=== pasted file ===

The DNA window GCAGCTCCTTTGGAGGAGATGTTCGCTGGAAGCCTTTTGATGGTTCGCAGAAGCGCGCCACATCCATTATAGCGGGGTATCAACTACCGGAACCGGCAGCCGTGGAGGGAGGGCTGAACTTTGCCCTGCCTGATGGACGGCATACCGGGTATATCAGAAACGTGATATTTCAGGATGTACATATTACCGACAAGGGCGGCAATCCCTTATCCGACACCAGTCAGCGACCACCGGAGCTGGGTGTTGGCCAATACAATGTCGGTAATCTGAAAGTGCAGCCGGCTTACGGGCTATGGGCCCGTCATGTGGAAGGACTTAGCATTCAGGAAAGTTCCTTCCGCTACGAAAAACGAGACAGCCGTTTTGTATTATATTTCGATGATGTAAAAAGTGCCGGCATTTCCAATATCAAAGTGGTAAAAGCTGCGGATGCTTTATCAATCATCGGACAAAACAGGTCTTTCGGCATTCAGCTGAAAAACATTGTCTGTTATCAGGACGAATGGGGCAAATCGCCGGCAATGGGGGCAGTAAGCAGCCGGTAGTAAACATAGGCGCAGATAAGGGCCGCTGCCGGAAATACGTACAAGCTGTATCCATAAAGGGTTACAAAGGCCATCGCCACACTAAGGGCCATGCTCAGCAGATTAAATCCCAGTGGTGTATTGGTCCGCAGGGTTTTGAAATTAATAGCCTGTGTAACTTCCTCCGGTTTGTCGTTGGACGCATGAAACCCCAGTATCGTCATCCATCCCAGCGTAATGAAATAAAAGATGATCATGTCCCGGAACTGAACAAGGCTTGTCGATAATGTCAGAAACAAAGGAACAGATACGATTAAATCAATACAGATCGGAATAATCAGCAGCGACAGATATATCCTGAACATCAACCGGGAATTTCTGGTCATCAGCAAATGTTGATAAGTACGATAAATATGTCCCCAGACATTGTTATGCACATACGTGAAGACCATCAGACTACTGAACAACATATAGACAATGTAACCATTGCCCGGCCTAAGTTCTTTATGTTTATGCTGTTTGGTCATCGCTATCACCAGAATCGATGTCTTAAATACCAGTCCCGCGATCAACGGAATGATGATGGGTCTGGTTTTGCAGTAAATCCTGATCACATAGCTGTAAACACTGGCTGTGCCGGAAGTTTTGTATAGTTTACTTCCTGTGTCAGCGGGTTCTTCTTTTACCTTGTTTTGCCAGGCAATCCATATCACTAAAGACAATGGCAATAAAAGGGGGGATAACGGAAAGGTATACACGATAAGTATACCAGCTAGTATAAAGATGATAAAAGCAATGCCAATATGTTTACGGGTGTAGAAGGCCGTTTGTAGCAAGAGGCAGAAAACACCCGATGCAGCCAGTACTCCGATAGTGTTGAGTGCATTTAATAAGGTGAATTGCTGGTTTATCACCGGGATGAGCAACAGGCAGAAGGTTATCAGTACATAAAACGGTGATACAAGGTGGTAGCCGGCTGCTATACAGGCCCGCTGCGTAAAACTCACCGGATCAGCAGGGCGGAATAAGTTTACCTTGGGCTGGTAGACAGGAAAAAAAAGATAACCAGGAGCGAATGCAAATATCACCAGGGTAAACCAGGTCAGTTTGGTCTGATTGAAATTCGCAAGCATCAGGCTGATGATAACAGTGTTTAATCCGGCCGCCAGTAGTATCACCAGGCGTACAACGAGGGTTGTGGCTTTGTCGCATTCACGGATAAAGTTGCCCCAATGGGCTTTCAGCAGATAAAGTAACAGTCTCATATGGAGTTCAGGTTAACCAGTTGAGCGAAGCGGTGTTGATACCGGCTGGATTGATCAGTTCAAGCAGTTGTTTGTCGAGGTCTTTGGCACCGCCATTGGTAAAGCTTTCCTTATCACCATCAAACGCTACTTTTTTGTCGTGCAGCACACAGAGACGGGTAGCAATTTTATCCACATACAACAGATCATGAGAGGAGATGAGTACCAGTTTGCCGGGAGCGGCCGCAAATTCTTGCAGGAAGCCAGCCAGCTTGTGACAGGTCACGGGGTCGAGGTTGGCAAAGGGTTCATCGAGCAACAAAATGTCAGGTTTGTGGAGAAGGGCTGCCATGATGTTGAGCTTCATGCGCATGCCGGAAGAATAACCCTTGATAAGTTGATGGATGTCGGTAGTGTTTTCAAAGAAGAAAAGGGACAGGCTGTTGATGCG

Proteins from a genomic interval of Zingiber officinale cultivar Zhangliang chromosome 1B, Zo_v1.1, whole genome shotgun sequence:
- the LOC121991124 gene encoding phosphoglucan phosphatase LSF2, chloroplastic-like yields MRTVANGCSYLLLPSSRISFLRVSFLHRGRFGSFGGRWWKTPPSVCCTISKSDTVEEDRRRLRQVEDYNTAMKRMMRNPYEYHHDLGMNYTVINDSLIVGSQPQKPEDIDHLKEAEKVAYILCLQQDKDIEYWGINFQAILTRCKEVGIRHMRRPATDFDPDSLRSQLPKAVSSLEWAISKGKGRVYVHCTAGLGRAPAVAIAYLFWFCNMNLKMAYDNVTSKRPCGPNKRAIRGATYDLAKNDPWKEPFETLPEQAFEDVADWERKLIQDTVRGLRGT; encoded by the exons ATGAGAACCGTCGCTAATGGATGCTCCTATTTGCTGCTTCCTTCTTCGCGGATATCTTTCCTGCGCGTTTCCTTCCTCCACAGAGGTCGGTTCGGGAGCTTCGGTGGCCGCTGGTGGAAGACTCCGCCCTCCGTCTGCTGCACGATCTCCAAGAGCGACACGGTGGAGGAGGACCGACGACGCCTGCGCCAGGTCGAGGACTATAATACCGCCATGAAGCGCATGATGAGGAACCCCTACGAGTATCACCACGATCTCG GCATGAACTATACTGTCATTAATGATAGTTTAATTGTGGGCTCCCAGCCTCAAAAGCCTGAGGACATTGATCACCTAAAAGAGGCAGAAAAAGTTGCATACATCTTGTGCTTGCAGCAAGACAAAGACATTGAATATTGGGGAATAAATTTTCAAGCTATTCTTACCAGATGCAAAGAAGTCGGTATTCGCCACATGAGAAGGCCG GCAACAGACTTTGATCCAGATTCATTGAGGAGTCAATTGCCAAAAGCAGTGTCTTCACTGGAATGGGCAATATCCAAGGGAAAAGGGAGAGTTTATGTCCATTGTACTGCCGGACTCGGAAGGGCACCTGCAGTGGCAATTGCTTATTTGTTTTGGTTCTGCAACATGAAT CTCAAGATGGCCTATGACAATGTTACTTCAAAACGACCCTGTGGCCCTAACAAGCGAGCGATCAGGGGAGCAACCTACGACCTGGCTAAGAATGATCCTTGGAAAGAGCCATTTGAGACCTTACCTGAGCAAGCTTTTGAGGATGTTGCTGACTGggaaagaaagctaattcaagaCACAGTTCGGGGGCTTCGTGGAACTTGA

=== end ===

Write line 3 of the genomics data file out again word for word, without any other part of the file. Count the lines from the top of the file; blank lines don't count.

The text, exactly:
- the LOC121991124 gene encoding phosphoglucan phosphatase LSF2, chloroplastic-like yields MRTVANGCSYLLLPSSRISFLRVSFLHRGRFGSFGGRWWKTPPSVCCTISKSDTVEEDRRRLRQVEDYNTAMKRMMRNPYEYHHDLGMNYTVINDSLIVGSQPQKPEDIDHLKEAEKVAYILCLQQDKDIEYWGINFQAILTRCKEVGIRHMRRPATDFDPDSLRSQLPKAVSSLEWAISKGKGRVYVHCTAGLGRAPAVAIAYLFWFCNMNLKMAYDNVTSKRPCGPNKRAIRGATYDLAKNDPWKEPFETLPEQAFEDVADWERKLIQDTVRGLRGT; encoded by the exons ATGAGAACCGTCGCTAATGGATGCTCCTATTTGCTGCTTCCTTCTTCGCGGATATCTTTCCTGCGCGTTTCCTTCCTCCACAGAGGTCGGTTCGGGAGCTTCGGTGGCCGCTGGTGGAAGACTCCGCCCTCCGTCTGCTGCACGATCTCCAAGAGCGACACGGTGGAGGAGGACCGACGACGCCTGCGCCAGGTCGAGGACTATAATACCGCCATGAAGCGCATGATGAGGAACCCCTACGAGTATCACCACGATCTCG GCATGAACTATACTGTCATTAATGATAGTTTAATTGTGGGCTCCCAGCCTCAAAAGCCTGAGGACATTGATCACCTAAAAGAGGCAGAAAAAGTTGCATACATCTTGTGCTTGCAGCAAGACAAAGACATTGAATATTGGGGAATAAATTTTCAAGCTATTCTTACCAGATGCAAAGAAGTCGGTATTCGCCACATGAGAAGGCCG GCAACAGACTTTGATCCAGATTCATTGAGGAGTCAATTGCCAAAAGCAGTGTCTTCACTGGAATGGGCAATATCCAAGGGAAAAGGGAGAGTTTATGTCCATTGTACTGCCGGACTCGGAAGGGCACCTGCAGTGGCAATTGCTTATTTGTTTTGGTTCTGCAACATGAAT CTCAAGATGGCCTATGACAATGTTACTTCAAAACGACCCTGTGGCCCTAACAAGCGAGCGATCAGGGGAGCAACCTACGACCTGGCTAAGAATGATCCTTGGAAAGAGCCATTTGAGACCTTACCTGAGCAAGCTTTTGAGGATGTTGCTGACTGggaaagaaagctaattcaagaCACAGTTCGGGGGCTTCGTGGAACTTGA